Another try for PAC disclosure
Our view: Assembly was wrong to turn aside the California DISCLOSE Act by two votes. Its sponsor plans to try again.
It's disappointing that state legislators failed last month - by only two votes - to pass a bill that would have required political action committees to come clean on who pays for their ads in California. Given the huge number of campaigns gearing up for both candidates and initiatives on the November ballot, we need this legislation now.
Supporters aren't giving up. Assemblywoman Julia Brownley, D-Los Angeles, the sponsor of the California DISCLOSE Act, plans to announce this week that she's reintroducing a similar measure. We'll be watching to see which lawmakers do and don't support this common-sense proposal to bring clarity to the individuals and special-interest groups spending money to influence California voters.
The bill that was defeated Jan. 31 in the state Assembly, A.B. 1148, would have required that political ads placed by PACs name the top three people or corporations that contributed $10,000 or more to a California candidate or measure. It also required TV and print ads to show the top funders in bold type that viewers can easily read.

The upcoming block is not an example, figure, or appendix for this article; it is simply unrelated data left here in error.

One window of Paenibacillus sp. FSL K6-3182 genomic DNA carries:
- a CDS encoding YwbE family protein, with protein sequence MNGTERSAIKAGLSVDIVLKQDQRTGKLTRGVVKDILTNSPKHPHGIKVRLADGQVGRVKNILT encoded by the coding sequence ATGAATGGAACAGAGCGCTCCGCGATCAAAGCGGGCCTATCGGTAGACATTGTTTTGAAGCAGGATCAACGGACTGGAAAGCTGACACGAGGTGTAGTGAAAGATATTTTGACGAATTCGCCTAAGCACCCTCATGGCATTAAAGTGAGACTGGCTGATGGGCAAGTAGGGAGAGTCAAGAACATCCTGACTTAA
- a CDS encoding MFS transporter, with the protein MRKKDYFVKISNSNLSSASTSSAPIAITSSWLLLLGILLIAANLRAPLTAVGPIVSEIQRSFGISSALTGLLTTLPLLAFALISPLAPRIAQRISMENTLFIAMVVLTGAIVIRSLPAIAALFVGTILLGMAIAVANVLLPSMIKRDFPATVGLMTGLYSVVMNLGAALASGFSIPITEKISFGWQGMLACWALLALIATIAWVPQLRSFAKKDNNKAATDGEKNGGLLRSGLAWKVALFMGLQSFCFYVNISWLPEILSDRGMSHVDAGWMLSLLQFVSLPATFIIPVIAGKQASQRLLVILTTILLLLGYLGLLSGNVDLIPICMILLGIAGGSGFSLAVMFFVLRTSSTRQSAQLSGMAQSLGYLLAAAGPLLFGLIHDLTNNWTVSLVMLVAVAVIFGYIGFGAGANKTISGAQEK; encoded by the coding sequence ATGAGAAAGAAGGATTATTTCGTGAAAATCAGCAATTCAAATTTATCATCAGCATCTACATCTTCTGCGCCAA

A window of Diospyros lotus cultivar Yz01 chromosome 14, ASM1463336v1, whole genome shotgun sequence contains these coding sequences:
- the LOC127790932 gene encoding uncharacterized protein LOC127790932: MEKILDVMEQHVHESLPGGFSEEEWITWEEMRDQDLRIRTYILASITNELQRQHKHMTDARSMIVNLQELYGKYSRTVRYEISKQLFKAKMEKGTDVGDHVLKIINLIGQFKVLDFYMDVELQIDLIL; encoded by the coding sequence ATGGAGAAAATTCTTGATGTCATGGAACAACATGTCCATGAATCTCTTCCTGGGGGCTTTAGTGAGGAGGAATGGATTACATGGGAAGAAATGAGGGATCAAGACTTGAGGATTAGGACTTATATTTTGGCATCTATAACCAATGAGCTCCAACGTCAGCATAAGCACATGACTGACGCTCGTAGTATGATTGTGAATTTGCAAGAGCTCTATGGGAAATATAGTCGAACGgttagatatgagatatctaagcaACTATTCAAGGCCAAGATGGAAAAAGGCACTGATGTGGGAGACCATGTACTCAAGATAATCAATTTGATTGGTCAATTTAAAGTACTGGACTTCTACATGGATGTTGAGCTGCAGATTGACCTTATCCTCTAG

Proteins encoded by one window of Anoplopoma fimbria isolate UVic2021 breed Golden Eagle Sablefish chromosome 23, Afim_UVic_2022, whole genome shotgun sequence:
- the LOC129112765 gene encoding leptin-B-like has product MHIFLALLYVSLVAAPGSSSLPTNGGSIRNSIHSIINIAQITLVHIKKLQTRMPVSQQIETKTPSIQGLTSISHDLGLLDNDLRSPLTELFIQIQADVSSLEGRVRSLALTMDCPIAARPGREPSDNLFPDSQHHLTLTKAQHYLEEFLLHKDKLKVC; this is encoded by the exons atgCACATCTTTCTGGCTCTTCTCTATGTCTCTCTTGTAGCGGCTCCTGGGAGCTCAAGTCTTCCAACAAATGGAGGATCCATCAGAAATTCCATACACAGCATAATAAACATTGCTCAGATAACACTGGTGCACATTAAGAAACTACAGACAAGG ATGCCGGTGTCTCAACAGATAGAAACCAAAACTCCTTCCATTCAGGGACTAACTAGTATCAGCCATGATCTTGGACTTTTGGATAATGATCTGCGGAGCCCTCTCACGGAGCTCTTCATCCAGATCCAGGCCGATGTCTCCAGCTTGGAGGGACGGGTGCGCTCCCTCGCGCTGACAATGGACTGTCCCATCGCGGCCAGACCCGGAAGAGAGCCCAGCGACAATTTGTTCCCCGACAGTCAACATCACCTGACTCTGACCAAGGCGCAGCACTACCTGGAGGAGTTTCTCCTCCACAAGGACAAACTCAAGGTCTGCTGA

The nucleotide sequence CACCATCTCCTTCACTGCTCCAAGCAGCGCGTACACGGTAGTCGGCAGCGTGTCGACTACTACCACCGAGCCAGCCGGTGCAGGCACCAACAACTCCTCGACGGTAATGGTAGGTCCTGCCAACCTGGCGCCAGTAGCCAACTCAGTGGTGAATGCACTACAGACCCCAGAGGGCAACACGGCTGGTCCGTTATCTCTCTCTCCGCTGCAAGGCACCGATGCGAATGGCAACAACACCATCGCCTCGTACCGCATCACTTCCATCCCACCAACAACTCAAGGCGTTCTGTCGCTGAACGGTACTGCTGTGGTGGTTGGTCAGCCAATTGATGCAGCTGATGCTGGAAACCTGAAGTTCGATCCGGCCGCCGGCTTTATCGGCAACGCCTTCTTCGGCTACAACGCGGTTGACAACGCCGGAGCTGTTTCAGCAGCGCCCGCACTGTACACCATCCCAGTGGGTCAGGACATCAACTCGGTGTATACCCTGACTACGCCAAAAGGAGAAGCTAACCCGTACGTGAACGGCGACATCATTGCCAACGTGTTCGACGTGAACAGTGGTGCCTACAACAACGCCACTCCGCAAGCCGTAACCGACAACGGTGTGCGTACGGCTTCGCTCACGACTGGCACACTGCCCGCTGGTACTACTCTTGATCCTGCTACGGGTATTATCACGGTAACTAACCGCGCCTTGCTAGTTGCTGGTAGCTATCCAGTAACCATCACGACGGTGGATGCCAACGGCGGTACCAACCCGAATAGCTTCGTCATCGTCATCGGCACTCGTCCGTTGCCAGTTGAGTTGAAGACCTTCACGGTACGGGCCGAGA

At least 13 organizations, including California Common Cause, supported this measure. In California, nearly $200 million was spent on November 2010 ballot measures alone, much of it by corporations that contributed to committees with obscure names like "Stop Hidden Taxes," according to the California Clean Money Campaign, another supporter of Brownley's bill.
The bill received 52 votes in the Assembly but was two short of the two-thirds needed for measures that amend the Political Reform Act of 1974. Local Republicans - Mike Morrell, Tim Donnelly, Curt Hagman - voted against it, while Democrats Wilmer Amina Carter and Norma Torres were for it.
Legislators need to quickly get behind the new bill, A.B.
1648. There's no reason to conceal who's behind an ad
campaign to influence voters. Or rather, there's no good
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